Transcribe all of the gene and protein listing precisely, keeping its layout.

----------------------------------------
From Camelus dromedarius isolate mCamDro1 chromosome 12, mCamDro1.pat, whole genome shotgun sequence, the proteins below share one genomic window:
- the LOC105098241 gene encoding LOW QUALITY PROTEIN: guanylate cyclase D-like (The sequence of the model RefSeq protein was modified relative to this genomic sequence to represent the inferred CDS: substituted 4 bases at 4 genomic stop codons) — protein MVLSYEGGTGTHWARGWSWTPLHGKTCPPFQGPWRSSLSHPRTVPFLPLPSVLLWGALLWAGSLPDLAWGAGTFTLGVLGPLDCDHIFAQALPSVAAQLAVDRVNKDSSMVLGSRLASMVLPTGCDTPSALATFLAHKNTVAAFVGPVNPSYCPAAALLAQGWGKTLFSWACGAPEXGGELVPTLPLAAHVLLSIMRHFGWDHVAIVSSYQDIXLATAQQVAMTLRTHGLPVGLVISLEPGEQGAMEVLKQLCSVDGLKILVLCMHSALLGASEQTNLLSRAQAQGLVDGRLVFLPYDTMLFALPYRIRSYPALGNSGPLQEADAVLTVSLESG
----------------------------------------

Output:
From Camelus dromedarius isolate mCamDro1 chromosome 12, mCamDro1.pat, whole genome shotgun sequence, the proteins below share one genomic window:
- the LOC105098241 gene encoding LOW QUALITY PROTEIN: guanylate cyclase D-like (The sequence of the model RefSeq protein was modified relative to this genomic sequence to represent the inferred CDS: substituted 4 bases at 4 genomic stop codons) — protein MVLSYEGGTGTHWARGWSWTPLHGKTCPPFQGPWRSSLSHPRTVPFLPLPSVLLWGALLWAGSLPDLAWGAGTFTLGVLGPLDCDHIFAQALPSVAAQLAVDRVNKDSSMVLGSRLASMVLPTGCDTPSALATFLAHKNTVAAFVGPVNPSYCPAAALLAQGWGKTLFSWACGAPEXGGELVPTLPLAAHVLLSIMRHFGWDHVAIVSSYQDIXLATAQQVAMTLRTHGLPVGLVISLEPGEQGAMEVLKQLCSVDGLKILVLCMHSALLGASEQTNLLSRAQAQGLVDGRLVFLPYDTMLFALPYRIRSYPALGNSGPLQEADAVLTVSLESG